To experience and define beauty, we need to have recourse to the time when things were recognised as being invested with it because they were the idealised representation of a collective faith. Beauty is the representation of an ideal, a matter of conviction rather than perception. Inextricably tied to our senses, perception invokes our private insecurities and our behavioural conditioning against norms, rules, competition and survival. Conviction on the other hand, being a response of our consciousness, is tied to principles and ideals evolved from within the collective sphere. It is within this sphere that we can make decisions - and within this sphere conviction has a political dimension: outside of it, beauty is indecipherable - within it, it is a historical fact.

 

Meanwhile the fate of cities today, is in the hands of those who maintain that our current status (Liberal Democracy) is the end-of-(city)-history and who claim that this hybrid process has finally had the conclusiveness of reconciling the individual with the collective, arguing that what works for one person works for everybody: a process where anything goes and where the possibility of judgment is denied.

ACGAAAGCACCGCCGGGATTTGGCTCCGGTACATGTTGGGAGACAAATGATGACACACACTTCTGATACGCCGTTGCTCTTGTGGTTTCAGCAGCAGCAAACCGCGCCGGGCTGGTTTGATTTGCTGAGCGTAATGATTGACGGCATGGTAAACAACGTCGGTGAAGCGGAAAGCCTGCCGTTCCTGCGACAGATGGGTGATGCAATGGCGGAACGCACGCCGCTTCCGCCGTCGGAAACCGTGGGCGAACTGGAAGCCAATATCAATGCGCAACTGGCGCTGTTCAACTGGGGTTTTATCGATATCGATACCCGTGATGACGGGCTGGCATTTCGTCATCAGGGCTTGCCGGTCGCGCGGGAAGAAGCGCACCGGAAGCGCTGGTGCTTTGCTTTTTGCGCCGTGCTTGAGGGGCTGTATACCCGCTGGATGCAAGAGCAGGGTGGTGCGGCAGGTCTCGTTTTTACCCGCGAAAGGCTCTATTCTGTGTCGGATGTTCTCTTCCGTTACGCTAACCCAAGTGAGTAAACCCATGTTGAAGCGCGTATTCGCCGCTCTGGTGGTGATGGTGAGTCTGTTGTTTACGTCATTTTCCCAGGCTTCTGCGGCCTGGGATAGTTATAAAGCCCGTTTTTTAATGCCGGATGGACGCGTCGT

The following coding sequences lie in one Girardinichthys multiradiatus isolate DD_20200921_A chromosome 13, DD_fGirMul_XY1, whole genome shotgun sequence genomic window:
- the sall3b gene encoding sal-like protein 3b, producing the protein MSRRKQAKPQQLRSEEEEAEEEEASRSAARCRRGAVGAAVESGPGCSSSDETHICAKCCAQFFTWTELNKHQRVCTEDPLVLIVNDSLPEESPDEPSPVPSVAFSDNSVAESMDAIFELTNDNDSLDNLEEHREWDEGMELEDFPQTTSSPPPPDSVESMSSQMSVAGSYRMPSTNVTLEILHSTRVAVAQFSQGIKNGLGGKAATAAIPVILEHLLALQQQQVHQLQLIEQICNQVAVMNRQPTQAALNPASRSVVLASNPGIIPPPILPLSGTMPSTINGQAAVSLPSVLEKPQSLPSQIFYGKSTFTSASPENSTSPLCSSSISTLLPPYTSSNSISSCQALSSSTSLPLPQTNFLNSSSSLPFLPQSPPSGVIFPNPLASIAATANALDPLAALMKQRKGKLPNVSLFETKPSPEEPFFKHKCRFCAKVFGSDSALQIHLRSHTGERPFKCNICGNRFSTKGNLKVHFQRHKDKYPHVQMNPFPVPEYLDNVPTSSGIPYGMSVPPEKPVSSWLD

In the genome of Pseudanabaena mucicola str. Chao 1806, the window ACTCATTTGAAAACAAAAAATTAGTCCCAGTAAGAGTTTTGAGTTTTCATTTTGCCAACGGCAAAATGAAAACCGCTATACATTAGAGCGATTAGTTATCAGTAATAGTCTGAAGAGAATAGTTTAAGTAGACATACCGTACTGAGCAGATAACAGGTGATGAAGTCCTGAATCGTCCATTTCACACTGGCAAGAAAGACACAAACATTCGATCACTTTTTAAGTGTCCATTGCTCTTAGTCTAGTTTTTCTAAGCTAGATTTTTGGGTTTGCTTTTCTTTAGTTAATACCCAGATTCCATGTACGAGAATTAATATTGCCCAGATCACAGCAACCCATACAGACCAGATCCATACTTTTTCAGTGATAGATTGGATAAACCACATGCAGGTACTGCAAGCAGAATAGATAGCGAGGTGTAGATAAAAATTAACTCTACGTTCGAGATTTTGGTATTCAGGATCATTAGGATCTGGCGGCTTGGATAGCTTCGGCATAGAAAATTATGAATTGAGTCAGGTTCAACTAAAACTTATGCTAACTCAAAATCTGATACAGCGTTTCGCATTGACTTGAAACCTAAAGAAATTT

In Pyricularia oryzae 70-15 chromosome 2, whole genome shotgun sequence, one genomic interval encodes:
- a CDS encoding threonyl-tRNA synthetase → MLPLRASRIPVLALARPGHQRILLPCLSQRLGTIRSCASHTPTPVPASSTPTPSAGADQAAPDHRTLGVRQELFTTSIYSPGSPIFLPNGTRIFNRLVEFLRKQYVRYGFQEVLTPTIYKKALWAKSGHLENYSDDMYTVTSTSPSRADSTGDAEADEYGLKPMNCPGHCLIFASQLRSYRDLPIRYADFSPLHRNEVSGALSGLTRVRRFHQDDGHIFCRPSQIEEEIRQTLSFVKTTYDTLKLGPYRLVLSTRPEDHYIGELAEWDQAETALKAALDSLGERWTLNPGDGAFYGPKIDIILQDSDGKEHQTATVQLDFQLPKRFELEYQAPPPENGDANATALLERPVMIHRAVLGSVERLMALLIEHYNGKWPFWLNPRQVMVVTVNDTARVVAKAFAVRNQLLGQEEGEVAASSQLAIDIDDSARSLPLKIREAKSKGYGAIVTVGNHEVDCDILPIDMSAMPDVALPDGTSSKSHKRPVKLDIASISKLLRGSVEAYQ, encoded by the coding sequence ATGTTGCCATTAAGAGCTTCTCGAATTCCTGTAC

The city is defined by opposition. Today this opposition is diluted and one can no longer talk of city and countryside as two distinct entities, as they hardly exist as such; what we have instead, is the latent opposition between cityness - the appearance of a dense and shared space - and urbanisation - the territorial consumption made out of individual dwellings. In present-day Europe, which is so densely urbanised, this covert opposition could nevertheless be made explicit, if the cities contracted into clearly articulated, bounded and intensely dense territories, within which, much of the outlying sprawl could be absorbed: a transaction that, under our current economic system and mental habit, is as unlikely as it appears undesirable. 

 

At this stage of geopolitical history however, it is clear that our illusion about the virtue of our post-democratic condition should be over; that it is a pastiche of Democracy, the power of a small oligarchy that detains power, eluding its responsibilities. The celebrated "informality" of our contemporary cities (sprawl, "bottom-up urbanism", "self-organization" and other similar "mythologies") is in the majority of cases a Trojan Horse for the manipulative politics of urban exploitation: an informal exploitation that reinforces the power of the market, a power in which everybody is welcome to participate as consumer, while nobody is invited as ruler.